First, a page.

Photos Capture Gray Seal Pups at Monomoy National Wildlife Refuge

After taking photos of seals from the air and sea over the years, photographer Robert Michelson steps onto Monomoy National Wildlife Refuge for the first time to capture gray seal pups and seal mating behaviors.

Photography and text by Robert Michelson

My project “Gray Seals of Cape Cod: A Life History Photo Journey” began in August 2016 when I acquired federal permits to photograph gray seal pups and seal mating and courtship behaviors at the Monomoy National Wildlife Refuge in Chatham.

While I was permitted up to two visits to the island during a roughly 10-week period—between Dec. 15, 2016 through Feb. 28, 2017—Mother Nature interrupted my schedule. Consistently strong winds allowed me to get to Monomoy only once, on Jan. 9 of last year, the day after the largest blizzard to hit Monomoy during the 16 years the seal surveys have been taking place. Another twist in my plans: The boats taking the seal team out to Monomoy landed on the westerly side of the island at the widest point, which meant a 1½-mile hike through 3-foot snow drifts to get to the staging area at the eastern lighthouse.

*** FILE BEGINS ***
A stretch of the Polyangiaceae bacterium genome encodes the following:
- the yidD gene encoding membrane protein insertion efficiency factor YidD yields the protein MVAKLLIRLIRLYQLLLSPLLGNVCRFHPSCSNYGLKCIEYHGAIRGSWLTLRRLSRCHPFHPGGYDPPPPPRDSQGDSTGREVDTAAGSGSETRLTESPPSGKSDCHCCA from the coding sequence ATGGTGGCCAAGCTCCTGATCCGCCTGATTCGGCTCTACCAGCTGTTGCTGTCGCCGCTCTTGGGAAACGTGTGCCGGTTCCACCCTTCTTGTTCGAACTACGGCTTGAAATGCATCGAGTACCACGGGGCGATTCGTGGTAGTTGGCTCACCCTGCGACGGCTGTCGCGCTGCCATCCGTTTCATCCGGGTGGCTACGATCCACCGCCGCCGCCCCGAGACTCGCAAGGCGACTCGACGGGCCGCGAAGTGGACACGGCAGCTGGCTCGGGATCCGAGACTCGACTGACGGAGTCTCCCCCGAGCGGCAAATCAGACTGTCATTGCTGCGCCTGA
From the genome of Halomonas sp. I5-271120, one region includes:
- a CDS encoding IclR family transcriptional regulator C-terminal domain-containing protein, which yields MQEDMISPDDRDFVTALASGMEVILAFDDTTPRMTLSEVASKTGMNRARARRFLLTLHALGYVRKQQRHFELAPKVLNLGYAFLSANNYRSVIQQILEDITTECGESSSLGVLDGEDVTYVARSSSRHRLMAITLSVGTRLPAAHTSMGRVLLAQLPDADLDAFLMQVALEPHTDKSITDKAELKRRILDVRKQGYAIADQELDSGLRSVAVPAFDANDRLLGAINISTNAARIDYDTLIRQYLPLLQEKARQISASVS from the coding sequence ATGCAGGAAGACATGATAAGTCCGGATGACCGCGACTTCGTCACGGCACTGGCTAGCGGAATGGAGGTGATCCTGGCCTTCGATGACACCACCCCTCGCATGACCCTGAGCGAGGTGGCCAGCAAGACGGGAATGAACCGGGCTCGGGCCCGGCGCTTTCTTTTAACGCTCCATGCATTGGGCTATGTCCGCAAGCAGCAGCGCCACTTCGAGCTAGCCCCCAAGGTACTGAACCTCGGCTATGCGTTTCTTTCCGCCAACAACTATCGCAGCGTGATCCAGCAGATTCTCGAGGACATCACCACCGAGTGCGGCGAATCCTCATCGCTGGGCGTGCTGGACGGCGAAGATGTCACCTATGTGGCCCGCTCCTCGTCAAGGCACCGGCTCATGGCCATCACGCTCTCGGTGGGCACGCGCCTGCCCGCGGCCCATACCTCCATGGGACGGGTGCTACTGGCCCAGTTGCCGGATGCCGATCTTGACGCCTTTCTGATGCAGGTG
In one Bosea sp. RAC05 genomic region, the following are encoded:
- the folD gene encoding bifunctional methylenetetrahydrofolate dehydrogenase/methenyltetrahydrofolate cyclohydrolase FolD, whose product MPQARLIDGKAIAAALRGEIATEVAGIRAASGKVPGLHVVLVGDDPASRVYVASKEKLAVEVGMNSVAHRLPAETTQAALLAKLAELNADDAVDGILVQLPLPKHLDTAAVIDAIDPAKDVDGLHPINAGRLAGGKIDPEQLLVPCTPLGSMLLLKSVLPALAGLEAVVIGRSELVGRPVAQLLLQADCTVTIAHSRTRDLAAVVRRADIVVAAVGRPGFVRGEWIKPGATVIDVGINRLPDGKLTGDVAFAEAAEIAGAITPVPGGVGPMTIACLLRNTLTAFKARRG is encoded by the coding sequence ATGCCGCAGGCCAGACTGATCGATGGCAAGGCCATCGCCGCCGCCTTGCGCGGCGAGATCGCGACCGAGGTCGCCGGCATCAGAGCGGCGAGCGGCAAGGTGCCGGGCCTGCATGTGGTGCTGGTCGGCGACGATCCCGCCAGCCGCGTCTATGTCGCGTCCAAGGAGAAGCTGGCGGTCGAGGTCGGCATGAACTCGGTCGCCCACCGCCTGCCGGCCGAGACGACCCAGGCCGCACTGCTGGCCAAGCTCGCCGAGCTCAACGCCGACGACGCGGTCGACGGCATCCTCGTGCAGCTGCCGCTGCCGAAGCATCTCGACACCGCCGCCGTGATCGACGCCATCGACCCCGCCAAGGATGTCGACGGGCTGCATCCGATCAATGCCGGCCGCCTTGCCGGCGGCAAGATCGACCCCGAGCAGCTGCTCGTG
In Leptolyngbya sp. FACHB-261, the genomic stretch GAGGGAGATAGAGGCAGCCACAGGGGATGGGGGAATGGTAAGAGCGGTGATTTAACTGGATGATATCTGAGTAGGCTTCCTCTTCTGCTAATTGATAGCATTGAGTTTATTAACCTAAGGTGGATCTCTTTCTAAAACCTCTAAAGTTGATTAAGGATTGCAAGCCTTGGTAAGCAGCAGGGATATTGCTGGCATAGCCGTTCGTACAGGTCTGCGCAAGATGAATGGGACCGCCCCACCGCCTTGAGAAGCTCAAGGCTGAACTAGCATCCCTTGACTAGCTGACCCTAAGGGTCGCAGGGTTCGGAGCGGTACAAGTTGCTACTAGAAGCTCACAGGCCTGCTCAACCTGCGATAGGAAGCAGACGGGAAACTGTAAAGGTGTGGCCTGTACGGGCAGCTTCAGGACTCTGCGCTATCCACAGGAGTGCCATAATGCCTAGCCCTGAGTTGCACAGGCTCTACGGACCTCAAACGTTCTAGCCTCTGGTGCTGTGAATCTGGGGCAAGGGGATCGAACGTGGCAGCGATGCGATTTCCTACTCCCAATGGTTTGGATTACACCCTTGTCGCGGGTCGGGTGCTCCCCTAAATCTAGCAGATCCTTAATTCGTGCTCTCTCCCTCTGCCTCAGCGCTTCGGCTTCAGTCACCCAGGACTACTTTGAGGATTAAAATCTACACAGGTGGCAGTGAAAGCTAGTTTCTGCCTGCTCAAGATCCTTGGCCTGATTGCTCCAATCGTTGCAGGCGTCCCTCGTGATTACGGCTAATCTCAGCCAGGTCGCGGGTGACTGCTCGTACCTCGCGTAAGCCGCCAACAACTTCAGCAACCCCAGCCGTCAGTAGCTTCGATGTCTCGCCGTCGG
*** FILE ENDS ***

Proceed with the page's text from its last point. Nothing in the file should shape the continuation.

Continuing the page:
Gray seals, which are sometimes called “horseheads” because of their longer snout, display typical arched back behavior.

It was late afternoon by the time we arrived, and I was told that we needed to head back to the boats before dark. All this time and effort and not a single seal image, I remember thinking. But one researcher understood my frustration and said, “Wait here and get your camera ready. I know where there are usually seals behind the lighthouse.”

She led me behind the building to—jackpot!—the perfect view of gray seals and pups. I was shooting what I thought was a young male with a mature bull fighting. Later, I was told that they were a male and female mating.

Editor’s Note: For his project, Robert Michelson was attached to a federal permit held by Kimberly Murray, a scientist with the National Oceanic and Atmospheric Administration and the National Marine Fisheries Service. Michelson also acquired a special commercial filming permit from the U.S. Fish & Wildlife Service in order to take professional photos on the Monomoy National Wildlife Refuge.

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